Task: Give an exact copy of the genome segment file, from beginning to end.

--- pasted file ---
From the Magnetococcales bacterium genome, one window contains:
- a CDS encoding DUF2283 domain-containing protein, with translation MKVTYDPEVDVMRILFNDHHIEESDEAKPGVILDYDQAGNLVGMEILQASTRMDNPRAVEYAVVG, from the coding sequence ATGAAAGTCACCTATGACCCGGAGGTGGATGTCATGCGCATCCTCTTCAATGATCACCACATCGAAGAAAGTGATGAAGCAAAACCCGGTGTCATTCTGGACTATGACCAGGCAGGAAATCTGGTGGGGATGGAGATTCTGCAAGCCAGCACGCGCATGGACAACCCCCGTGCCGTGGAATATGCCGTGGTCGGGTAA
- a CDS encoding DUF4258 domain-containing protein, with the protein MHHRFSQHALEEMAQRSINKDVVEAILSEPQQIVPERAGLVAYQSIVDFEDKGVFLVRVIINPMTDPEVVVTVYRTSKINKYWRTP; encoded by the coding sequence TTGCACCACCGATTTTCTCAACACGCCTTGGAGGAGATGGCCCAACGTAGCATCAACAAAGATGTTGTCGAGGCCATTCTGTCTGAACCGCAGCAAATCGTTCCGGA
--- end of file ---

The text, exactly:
From the Magnetococcales bacterium genome, one window contains:
- a CDS encoding DUF2283 domain-containing protein, with translation MKVTYDPEVDVMRILFNDHHIEESDEAKPGVILDYDQAGNLVGMEILQASTRMDNPRAVEYAVVG, from the coding sequence ATGAAAGTCACCTATGACCCGGAGGTGGATGTCATGCGCATCCTCTTCAATGATCACCACATCGAAGAAAGTGATGAAGCAAAACCCGGTGTCATTCTGGACTATGACCAGGCAGGAAATCTGGTGGGGATGGAGATTCTGCAAGCCAGCACGCGCATGGACAACCCCCGTGCCGTGGAATATGCCGTGGTCGGGTAA
- a CDS encoding DUF4258 domain-containing protein, with the protein MHHRFSQHALEEMAQRSINKDVVEAILSEPQQIVPERAGLVAYQSIVDFEDKGVFLVRVIINPMTDPEVVVTVYRTSKINKYWRTP; encoded by the coding sequence TTGCACCACCGATTTTCTCAACACGCCTTGGAGGAGATGGCCCAACGTAGCATCAACAAAGATGTTGTCGAGGCCATTCTGTCTGAACCGCAGCAAATCGTTCCGGA